For Jasmine’s part, she admitted that she “was in awe” when she made it to the WNBA, but she tried to trust what she had practiced all her life. She played in seven games over the course of a month before being cut, averaging 2.9 points, 1.3 rebounds and 0.6 assists in 9.3 minutes per game. She also made eight of 15 total shots and four of five 3-point attempts.

Jasmine got one more chance with the Sparks the following year in training camp, but she was waived again before the season started. She then became an assistant coach at Washington for one year, working with future WNBA No. 1 overall pick Kelsey Plum, before filling the same role at DePaul for a year.

In 2018, UConn reached back out after assistant coach Marisa Moseley left for a head coaching job. “It took about five seconds” to decide to ask Jasmine to fill the vacancy, UConn head coach Geno Auriemma said at the time, citing her work ethic, relationships with players, and experience with successful teams in the previous two seasons. DePaul head coach Doug Bruno encouraged her to take the opportunity, too. She did and stayed until May 2020, when, after a leave of absence, she resigned to “pursue other professional opportunities,” according to Auriemma.

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Cinnamon followed a similar path after college, playing three seasons of professional basketball in Morocco and Cyprus while also dabbling in coaching and personal training. After she retired from playing, she joined Courtney Banghart’s staff at Princeton for one season in 2018-19, followed by three at UC Irvine. In April 2020, both Listers made Silver Waves Media’s list of the top 50 assistant coaches in Division I.

“[Cinnamon] has such a passion for the game, combined with a genuine eagerness to contribute positively to the student-athlete experience,” Banghart said when Cinnamon was hired. “… She is a winner and a force for good that we’ll all rally around.”

Phoenix Mercury assistant coach Cinnamon Lister points downcourt with her right arm. The Phoenix bench reacts to the play, and head coach Vanessa Nygaard watches with her hands on her thighs.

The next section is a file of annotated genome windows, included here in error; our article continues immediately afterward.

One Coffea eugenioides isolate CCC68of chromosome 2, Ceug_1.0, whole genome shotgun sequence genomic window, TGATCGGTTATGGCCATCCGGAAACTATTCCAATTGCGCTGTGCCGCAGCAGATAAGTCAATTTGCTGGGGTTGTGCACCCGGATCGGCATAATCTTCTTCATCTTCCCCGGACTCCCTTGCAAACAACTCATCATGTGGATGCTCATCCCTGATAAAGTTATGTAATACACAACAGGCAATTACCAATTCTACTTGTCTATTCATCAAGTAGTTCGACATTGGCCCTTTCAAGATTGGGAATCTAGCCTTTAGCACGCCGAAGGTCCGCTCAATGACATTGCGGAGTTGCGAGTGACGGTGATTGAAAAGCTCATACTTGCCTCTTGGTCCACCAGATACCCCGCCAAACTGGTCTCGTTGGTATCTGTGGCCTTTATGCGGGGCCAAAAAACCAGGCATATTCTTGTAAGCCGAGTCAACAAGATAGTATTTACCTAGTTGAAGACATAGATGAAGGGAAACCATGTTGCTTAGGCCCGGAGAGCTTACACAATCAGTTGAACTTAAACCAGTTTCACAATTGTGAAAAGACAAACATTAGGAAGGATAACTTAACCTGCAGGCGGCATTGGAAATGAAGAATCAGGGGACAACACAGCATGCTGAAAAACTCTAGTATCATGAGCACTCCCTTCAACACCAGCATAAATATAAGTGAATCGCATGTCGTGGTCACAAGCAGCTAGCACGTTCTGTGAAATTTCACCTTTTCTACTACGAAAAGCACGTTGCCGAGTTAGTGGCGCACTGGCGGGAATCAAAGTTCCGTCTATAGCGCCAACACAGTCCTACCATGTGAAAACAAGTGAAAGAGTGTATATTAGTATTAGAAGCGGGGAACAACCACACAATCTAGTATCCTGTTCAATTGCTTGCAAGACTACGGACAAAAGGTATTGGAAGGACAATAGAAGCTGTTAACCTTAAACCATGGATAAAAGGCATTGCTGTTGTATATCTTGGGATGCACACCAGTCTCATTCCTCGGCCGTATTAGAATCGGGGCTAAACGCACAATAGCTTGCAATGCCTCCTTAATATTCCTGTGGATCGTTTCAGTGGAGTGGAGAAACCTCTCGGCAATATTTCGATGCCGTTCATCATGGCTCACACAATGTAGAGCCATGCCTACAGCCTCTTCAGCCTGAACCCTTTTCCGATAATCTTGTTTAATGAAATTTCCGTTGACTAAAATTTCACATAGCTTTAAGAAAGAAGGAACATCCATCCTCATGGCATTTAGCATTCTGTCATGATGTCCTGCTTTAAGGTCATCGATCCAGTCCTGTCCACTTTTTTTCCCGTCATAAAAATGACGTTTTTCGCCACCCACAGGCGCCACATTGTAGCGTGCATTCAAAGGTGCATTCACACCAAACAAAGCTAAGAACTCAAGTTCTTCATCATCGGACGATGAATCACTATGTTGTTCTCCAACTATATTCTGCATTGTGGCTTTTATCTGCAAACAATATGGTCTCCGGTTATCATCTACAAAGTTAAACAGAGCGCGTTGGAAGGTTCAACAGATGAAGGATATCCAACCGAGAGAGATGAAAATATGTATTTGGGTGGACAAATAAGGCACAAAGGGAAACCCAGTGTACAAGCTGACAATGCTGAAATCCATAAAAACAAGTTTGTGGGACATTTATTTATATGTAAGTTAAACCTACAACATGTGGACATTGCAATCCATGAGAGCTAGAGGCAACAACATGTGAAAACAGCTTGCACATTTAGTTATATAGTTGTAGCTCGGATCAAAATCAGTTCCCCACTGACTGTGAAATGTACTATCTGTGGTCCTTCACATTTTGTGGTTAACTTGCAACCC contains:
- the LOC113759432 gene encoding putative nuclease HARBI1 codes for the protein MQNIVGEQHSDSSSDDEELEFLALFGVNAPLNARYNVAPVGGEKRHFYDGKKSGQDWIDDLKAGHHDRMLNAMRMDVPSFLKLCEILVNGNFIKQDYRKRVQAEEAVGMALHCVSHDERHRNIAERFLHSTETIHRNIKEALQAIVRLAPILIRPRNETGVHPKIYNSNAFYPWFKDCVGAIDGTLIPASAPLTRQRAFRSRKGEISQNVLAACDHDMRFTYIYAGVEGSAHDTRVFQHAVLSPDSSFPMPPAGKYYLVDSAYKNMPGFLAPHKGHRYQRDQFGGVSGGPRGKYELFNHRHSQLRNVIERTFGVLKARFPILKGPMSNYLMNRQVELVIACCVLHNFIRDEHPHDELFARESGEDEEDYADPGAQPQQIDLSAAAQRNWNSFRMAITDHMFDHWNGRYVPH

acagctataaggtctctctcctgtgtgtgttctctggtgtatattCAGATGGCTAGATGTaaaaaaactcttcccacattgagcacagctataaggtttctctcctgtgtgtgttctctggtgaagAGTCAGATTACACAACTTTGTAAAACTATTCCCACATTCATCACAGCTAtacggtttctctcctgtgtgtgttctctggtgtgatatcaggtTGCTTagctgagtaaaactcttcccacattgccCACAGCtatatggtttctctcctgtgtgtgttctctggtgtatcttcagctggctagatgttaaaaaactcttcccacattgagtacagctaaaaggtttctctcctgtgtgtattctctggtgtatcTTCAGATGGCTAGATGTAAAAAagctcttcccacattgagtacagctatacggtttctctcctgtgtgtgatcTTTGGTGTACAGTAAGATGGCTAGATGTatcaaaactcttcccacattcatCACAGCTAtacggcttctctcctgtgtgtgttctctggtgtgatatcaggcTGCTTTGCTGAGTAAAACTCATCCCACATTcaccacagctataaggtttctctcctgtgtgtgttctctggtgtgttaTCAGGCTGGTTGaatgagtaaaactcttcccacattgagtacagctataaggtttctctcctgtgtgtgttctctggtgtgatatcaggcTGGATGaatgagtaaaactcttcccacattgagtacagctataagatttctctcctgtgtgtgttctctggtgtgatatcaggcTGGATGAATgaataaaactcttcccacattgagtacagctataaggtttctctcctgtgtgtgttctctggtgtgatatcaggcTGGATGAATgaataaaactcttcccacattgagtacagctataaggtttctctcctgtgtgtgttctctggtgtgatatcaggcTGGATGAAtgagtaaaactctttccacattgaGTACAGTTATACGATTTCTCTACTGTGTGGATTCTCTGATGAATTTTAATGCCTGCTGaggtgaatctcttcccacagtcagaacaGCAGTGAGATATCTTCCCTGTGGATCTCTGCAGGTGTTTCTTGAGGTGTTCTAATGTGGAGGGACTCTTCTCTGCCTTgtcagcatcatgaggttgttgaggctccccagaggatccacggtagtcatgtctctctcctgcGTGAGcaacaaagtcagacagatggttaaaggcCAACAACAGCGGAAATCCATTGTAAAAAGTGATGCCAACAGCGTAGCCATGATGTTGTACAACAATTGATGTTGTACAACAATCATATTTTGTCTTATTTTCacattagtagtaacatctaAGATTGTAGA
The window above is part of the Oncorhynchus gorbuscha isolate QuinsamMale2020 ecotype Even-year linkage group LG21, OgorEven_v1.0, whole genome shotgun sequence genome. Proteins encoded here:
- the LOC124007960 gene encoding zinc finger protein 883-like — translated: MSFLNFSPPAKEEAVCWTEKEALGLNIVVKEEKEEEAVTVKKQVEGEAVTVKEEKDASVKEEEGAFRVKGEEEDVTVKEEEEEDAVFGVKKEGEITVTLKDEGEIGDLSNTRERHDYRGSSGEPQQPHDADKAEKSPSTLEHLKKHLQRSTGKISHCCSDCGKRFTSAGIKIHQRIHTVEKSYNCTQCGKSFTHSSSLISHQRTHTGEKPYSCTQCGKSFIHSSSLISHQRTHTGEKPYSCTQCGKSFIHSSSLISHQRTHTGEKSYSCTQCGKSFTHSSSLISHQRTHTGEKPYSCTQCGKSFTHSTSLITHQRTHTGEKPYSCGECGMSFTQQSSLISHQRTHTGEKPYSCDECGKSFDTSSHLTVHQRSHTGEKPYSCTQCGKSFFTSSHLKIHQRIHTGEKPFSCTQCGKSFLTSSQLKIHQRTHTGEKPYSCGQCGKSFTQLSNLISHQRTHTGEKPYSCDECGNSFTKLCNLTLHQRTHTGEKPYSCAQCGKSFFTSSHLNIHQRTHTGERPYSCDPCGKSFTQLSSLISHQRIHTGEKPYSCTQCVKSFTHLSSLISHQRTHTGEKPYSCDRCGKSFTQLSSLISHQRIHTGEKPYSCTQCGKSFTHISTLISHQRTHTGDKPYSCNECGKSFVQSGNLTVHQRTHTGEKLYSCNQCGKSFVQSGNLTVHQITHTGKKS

Phoenix Mercury assistant coach Cinnamon Lister (center) points downcourt during a win over the Seattle Storm at Climate Pledge Arena in Seattle, Wash., on May 14, 2022. (Photo credit: Lydia Ely | The Next)

In 2022, Cinnamon made her own leap to the WNBA, joining a Phoenix Mercury coaching staff comprised entirely of female former players. Among the players she worked closely with was center Megan Gustafson, who had been trying to develop her 3-point shot. Gustafson shot 12-for-26 from 3-point range in 2022 compared with just 1-for-12 in her first three WNBA seasons combined. And this season, coincidentally, Cinnamon will get to work with new Mercury point guard Moriah Jefferson, who played at UConn when Jasmine was a graduate assistant.

The Listers started their basketball careers together, then went separate ways, but their paths often seemed to run in parallel, with both finding success at the college and WNBA levels. Through it all, whether playing or coaching, they have been the Lister sister assisters, helping teammates or players get buckets and reach new heights.

Read all of Jenn Hatfield’s Family Rivalries stories here.

Written by Jenn Hatfield

Jenn Hatfield has been a contributor to The Next since December 2018 and is currently the site's managing editor, Washington Mystics beat reporter and Ivy League beat reporter. Her work has also appeared at FiveThirtyEight, Her Hoop Stats, FanSided, Power Plays and Princeton Alumni Weekly.